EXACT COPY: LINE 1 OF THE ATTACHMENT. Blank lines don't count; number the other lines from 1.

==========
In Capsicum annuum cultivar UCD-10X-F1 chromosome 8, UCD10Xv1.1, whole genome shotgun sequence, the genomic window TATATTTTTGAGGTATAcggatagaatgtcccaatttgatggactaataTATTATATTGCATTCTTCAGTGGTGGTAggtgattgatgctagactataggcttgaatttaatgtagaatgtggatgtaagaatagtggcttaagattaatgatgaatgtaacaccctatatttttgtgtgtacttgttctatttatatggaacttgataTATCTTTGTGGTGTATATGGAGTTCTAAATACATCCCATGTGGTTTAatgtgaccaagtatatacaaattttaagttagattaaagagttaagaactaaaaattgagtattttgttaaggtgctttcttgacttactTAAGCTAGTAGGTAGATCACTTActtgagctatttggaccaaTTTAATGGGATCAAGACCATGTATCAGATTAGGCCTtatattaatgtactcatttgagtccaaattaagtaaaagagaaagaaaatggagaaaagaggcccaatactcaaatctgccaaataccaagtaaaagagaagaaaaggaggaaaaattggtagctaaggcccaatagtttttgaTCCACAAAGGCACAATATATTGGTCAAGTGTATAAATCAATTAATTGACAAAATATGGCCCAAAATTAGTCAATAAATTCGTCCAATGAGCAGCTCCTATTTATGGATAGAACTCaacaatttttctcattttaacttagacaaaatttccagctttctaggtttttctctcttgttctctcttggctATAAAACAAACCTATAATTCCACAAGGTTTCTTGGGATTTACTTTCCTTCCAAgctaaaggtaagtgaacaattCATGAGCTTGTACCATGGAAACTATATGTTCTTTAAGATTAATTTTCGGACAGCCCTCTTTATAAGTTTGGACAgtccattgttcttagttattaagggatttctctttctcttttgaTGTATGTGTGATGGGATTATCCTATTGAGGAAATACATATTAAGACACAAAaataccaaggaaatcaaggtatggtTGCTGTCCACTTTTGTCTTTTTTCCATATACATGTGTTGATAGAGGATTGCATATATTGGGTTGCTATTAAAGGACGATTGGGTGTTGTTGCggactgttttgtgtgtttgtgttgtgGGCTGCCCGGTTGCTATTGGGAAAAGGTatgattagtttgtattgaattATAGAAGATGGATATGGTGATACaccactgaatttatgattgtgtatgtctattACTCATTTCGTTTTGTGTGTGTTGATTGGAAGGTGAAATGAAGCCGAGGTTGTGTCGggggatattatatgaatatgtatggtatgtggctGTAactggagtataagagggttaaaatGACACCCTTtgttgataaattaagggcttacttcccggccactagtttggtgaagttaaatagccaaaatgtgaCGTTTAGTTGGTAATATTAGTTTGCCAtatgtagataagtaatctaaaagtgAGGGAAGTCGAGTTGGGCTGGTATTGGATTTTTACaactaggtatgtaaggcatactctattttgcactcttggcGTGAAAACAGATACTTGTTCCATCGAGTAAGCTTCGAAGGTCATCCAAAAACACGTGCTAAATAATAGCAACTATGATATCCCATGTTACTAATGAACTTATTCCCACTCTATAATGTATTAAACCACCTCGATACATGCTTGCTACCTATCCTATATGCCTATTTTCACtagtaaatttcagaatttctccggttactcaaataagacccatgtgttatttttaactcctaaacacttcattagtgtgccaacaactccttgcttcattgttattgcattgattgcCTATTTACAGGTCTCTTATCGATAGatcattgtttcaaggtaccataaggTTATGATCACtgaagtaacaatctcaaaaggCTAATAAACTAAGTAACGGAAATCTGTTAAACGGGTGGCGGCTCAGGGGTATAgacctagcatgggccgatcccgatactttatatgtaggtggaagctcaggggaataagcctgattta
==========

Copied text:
In Capsicum annuum cultivar UCD-10X-F1 chromosome 8, UCD10Xv1.1, whole genome shotgun sequence, the genomic window TATATTTTTGAGGTATAcggatagaatgtcccaatttgatggactaataTATTATATTGCATTCTTCAGTGGTGGTAggtgattgatgctagactataggcttgaatttaatgtagaatgtggatgtaagaatagtggcttaagattaatgatgaatgtaacaccctatatttttgtgtgtacttgttctatttatatggaacttgataTATCTTTGTGGTGTATATGGAGTTCTAAATACATCCCATGTGGTTTAatgtgaccaagtatatacaaattttaagttagattaaagagttaagaactaaaaattgagtattttgttaaggtgctttcttgacttactTAAGCTAGTAGGTAGATCACTTActtgagctatttggaccaaTTTAATGGGATCAAGACCATGTATCAGATTAGGCCTtatattaatgtactcatttgagtccaaattaagtaaaagagaaagaaaatggagaaaagaggcccaatactcaaatctgccaaataccaagtaaaagagaagaaaaggaggaaaaattggtagctaaggcccaatagtttttgaTCCACAAAGGCACAATATATTGGTCAAGTGTATAAATCAATTAATTGACAAAATATGGCCCAAAATTAGTCAATAAATTCGTCCAATGAGCAGCTCCTATTTATGGATAGAACTCaacaatttttctcattttaacttagacaaaatttccagctttctaggtttttctctcttgttctctcttggctATAAAACAAACCTATAATTCCACAAGGTTTCTTGGGATTTACTTTCCTTCCAAgctaaaggtaagtgaacaattCATGAGCTTGTACCATGGAAACTATATGTTCTTTAAGATTAATTTTCGGACAGCCCTCTTTATAAGTTTGGACAgtccattgttcttagttattaagggatttctctttctcttttgaTGTATGTGTGATGGGATTATCCTATTGAGGAAATACATATTAAGACACAAAaataccaaggaaatcaaggtatggtTGCTGTCCACTTTTGTCTTTTTTCCATATACATGTGTTGATAGAGGATTGCATATATTGGGTTGCTATTAAAGGACGATTGGGTGTTGTTGCggactgttttgtgtgtttgtgttgtgGGCTGCCCGGTTGCTATTGGGAAAAGGTatgattagtttgtattgaattATAGAAGATGGATATGGTGATACaccactgaatttatgattgtgtatgtctattACTCATTTCGTTTTGTGTGTGTTGATTGGAAGGTGAAATGAAGCCGAGGTTGTGTCGggggatattatatgaatatgtatggtatgtggctGTAactggagtataagagggttaaaatGACACCCTTtgttgataaattaagggcttacttcccggccactagtttggtgaagttaaatagccaaaatgtgaCGTTTAGTTGGTAATATTAGTTTGCCAtatgtagataagtaatctaaaagtgAGGGAAGTCGAGTTGGGCTGGTATTGGATTTTTACaactaggtatgtaaggcatactctattttgcactcttggcGTGAAAACAGATACTTGTTCCATCGAGTAAGCTTCGAAGGTCATCCAAAAACACGTGCTAAATAATAGCAACTATGATATCCCATGTTACTAATGAACTTATTCCCACTCTATAATGTATTAAACCACCTCGATACATGCTTGCTACCTATCCTATATGCCTATTTTCACtagtaaatttcagaatttctccggttactcaaataagacccatgtgttatttttaactcctaaacacttcattagtgtgccaacaactccttgcttcattgttattgcattgattgcCTATTTACAGGTCTCTTATCGATAGatcattgtttcaaggtaccataaggTTATGATCACtgaagtaacaatctcaaaaggCTAATAAACTAAGTAACGGAAATCTGTTAAACGGGTGGCGGCTCAGGGGTATAgacctagcatgggccgatcccgatactttatatgtaggtggaagctcaggggaataagcctgattta